By Anna Husted EBS FILM CRITIC
“Toy Story 4” is the darkest and most existential in the “Toy Story” film franchise to date. Albert Camus, one of the greatest writers of existential concepts, once said, “… the only way to deal with an unfree world is to become so absolutely free that your very existence is an act of rebellion.” Woody takes this challenge on directly in “Toy Story 4.”
Bonnie, the latest in a line of Woody’s owners, has stopped playing with Woody, but Woody doesn’t know anything in life except to care for your kid. When Bonnie makes her latest toy, Forky, voiced by a hilarious-as-always Tony Hale, out of a spork with pipe cleaner for arms while at her Kindergarten orientation, Woody takes it upon himself to make sure Forky joins the gang of toys to make Bonnie happy. The problem: Forky believes he is a single use plastic meant for “soup, salad, maybe chili and then trash.”
The montage of Forky repeatedly throwing himself into the trash is as hilarious as it is grim—rarely in an animated movie made for children do you get this sort of existential questioning—what is Forky’s purpose in life now that Bonnie changed it? Forky’s disposition eventually affects Woody’s as well because he is increasingly ignored by Bonnie.
As I write this review, I appreciate “Toy Story 4” more and more. Upon my initial viewing, the movie seemed simple, but in reality it is as complex as the previous three films. These toys still have something to teach us about our own human condition, and, ironically, the meaning of what it is to be alive.
Without spoiling too much of the film, “Toy Story 4” takes us into dark corners of creepy antique shops, but with new characters that are always there to lighten the mood. This includes Ducky and Bunny, two carnival stuffed animals who are stuck together played by Keegan-Michael Key and Jordan Peele respectively.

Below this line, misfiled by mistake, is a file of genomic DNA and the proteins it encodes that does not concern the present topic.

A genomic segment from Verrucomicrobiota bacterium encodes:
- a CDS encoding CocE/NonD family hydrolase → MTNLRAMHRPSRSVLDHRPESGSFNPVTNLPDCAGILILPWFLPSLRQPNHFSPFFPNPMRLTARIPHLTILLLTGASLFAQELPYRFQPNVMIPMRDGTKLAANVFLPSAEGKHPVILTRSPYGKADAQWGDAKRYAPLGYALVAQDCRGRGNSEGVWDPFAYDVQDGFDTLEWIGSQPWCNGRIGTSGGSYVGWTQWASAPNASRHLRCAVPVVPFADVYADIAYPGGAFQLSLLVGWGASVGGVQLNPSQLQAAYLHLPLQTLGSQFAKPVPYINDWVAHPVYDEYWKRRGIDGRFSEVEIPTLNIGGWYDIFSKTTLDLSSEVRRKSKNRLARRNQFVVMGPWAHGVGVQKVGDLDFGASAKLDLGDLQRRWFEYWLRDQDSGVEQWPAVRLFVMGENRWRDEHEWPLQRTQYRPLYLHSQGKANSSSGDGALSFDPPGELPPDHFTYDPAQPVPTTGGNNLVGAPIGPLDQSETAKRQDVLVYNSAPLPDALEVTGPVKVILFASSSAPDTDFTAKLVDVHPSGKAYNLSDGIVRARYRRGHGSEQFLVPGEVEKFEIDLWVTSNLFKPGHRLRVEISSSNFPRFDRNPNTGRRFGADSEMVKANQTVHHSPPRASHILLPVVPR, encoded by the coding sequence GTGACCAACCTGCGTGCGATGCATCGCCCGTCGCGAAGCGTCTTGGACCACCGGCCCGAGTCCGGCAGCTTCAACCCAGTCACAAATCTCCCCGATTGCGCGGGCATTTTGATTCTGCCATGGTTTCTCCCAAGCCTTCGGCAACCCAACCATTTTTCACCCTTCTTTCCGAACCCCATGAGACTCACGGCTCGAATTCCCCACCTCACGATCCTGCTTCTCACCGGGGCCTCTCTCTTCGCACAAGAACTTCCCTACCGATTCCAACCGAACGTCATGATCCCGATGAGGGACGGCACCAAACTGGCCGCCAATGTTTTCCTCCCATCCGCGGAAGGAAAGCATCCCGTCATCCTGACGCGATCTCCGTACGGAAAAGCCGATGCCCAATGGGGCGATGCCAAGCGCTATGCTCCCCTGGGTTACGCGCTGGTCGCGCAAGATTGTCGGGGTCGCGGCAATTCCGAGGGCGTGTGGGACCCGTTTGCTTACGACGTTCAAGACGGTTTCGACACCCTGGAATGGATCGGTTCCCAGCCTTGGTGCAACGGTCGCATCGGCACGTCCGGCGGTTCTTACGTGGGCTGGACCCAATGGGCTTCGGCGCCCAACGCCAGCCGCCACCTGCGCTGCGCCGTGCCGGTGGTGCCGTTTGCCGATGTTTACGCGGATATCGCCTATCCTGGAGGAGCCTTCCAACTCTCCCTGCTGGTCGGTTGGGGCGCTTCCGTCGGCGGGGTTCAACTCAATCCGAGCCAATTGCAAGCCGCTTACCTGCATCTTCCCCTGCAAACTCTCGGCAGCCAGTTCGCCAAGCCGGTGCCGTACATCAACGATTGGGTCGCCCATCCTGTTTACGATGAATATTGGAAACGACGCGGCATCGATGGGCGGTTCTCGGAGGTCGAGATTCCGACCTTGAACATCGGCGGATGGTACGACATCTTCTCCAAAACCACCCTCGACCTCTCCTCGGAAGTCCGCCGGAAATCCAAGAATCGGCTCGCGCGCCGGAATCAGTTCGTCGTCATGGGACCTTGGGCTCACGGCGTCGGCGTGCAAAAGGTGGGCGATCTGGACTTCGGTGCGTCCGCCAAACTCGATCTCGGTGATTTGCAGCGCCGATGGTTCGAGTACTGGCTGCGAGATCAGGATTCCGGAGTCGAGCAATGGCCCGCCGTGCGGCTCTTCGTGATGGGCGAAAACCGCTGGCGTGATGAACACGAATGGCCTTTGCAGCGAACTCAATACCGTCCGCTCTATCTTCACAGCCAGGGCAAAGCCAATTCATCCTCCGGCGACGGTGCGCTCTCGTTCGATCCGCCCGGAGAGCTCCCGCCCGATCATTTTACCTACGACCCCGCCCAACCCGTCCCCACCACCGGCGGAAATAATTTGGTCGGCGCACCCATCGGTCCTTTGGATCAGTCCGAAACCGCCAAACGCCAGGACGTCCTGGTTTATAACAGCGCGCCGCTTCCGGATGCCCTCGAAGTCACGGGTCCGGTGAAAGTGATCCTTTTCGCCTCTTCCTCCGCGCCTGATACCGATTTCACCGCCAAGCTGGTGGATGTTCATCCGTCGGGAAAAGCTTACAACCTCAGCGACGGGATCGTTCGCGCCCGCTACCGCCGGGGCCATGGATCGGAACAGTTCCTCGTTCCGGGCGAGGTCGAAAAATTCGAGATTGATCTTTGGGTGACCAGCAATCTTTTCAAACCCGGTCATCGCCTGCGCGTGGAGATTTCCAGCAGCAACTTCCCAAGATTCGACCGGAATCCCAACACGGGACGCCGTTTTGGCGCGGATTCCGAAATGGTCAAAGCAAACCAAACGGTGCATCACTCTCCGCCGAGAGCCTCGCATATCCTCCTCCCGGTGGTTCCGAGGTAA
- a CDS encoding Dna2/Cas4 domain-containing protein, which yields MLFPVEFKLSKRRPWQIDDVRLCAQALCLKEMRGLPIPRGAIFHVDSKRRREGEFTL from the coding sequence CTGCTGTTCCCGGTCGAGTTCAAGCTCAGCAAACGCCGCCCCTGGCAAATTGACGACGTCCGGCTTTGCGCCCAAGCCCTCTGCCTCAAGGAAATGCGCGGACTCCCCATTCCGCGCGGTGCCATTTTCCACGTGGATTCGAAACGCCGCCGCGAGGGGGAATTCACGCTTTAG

I’ve loved the world and characters of the “Toy Story” franchise since the first installment came out in 1995, and I will love long after the final film hits the big screen. They bring such a rich balance of comedic and philosophical depth to storytelling and a comradery of characters unlike any other film series. “Toy Story 4” stands tall with its predecessors and adds to that depth of character – giving us all “the feels” once again.
“Toy Story 4” is now playing in theaters.
Anna Husted has a master’s in film studies from New York University. In Big Sky she can be found hiking a mountain or at the movies at Lone Peak Cinema. When not gazing at the silver screen or watching her new favorite TV show, she’s reading, fishing or roughhousing with her cat, Indiana Jones.